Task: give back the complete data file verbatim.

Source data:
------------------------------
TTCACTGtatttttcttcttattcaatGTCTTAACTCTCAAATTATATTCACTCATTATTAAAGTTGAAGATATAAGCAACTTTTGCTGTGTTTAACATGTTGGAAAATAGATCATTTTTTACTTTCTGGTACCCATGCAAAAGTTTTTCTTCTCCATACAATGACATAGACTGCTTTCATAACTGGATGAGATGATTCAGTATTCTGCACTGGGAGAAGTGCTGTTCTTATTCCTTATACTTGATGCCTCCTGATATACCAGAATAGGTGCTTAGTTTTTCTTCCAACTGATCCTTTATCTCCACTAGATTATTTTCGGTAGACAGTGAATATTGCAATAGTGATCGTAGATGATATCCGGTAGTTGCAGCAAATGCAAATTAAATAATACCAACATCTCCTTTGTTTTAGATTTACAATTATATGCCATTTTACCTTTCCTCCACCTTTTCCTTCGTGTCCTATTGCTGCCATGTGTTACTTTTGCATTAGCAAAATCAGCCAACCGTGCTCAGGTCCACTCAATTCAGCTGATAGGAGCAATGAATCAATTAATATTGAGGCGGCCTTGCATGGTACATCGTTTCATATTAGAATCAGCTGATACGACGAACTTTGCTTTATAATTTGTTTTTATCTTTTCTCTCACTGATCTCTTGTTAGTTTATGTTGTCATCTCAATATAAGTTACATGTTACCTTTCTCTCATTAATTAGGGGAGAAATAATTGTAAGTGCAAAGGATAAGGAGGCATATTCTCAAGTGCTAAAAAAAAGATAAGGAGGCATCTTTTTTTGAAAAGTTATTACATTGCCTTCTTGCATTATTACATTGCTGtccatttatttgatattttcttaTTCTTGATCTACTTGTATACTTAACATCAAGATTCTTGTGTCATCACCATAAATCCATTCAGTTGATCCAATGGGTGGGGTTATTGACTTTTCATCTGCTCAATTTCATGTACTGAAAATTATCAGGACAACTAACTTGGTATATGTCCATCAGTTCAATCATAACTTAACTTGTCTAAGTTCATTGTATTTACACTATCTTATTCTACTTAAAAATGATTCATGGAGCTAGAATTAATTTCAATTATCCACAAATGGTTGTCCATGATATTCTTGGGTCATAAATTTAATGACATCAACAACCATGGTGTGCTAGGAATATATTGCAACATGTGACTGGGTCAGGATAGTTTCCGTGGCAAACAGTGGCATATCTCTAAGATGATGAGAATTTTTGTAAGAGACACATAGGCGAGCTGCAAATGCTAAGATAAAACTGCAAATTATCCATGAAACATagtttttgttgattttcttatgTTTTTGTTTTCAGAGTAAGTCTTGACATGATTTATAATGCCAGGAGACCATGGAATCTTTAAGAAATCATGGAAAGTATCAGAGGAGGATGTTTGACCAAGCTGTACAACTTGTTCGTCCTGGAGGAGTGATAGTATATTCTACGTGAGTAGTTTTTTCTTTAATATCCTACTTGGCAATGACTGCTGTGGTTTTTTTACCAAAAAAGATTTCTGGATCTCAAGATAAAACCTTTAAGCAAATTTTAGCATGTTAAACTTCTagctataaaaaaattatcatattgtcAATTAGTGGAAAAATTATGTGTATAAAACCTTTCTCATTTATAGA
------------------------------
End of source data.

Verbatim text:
TTCACTGtatttttcttcttattcaatGTCTTAACTCTCAAATTATATTCACTCATTATTAAAGTTGAAGATATAAGCAACTTTTGCTGTGTTTAACATGTTGGAAAATAGATCATTTTTTACTTTCTGGTACCCATGCAAAAGTTTTTCTTCTCCATACAATGACATAGACTGCTTTCATAACTGGATGAGATGATTCAGTATTCTGCACTGGGAGAAGTGCTGTTCTTATTCCTTATACTTGATGCCTCCTGATATACCAGAATAGGTGCTTAGTTTTTCTTCCAACTGATCCTTTATCTCCACTAGATTATTTTCGGTAGACAGTGAATATTGCAATAGTGATCGTAGATGATATCCGGTAGTTGCAGCAAATGCAAATTAAATAATACCAACATCTCCTTTGTTTTAGATTTACAATTATATGCCATTTTACCTTTCCTCCACCTTTTCCTTCGTGTCCTATTGCTGCCATGTGTTACTTTTGCATTAGCAAAATCAGCCAACCGTGCTCAGGTCCACTCAATTCAGCTGATAGGAGCAATGAATCAATTAATATTGAGGCGGCCTTGCATGGTACATCGTTTCATATTAGAATCAGCTGATACGACGAACTTTGCTTTATAATTTGTTTTTATCTTTTCTCTCACTGATCTCTTGTTAGTTTATGTTGTCATCTCAATATAAGTTACATGTTACCTTTCTCTCATTAATTAGGGGAGAAATAATTGTAAGTGCAAAGGATAAGGAGGCATATTCTCAAGTGCTAAAAAAAAGATAAGGAGGCATCTTTTTTTGAAAAGTTATTACATTGCCTTCTTGCATTATTACATTGCTGtccatttatttgatattttcttaTTCTTGATCTACTTGTATACTTAACATCAAGATTCTTGTGTCATCACCATAAATCCATTCAGTTGATCCAATGGGTGGGGTTATTGACTTTTCATCTGCTCAATTTCATGTACTGAAAATTATCAGGACAACTAACTTGGTATATGTCCATCAGTTCAATCATAACTTAACTTGTCTAAGTTCATTGTATTTACACTATCTTATTCTACTTAAAAATGATTCATGGAGCTAGAATTAATTTCAATTATCCACAAATGGTTGTCCATGATATTCTTGGGTCATAAATTTAATGACATCAACAACCATGGTGTGCTAGGAATATATTGCAACATGTGACTGGGTCAGGATAGTTTCCGTGGCAAACAGTGGCATATCTCTAAGATGATGAGAATTTTTGTAAGAGACACATAGGCGAGCTGCAAATGCTAAGATAAAACTGCAAATTATCCATGAAACATagtttttgttgattttcttatgTTTTTGTTTTCAGAGTAAGTCTTGACATGATTTATAATGCCAGGAGACCATGGAATCTTTAAGAAATCATGGAAAGTATCAGAGGAGGATGTTTGACCAAGCTGTACAACTTGTTCGTCCTGGAGGAGTGATAGTATATTCTACGTGAGTAGTTTTTTCTTTAATATCCTACTTGGCAATGACTGCTGTGGTTTTTTTACCAAAAAAGATTTCTGGATCTCAAGATAAAACCTTTAAGCAAATTTTAGCATGTTAAACTTCTagctataaaaaaattatcatattgtcAATTAGTGGAAAAATTATGTGTATAAAACCTTTCTCATTTATAGA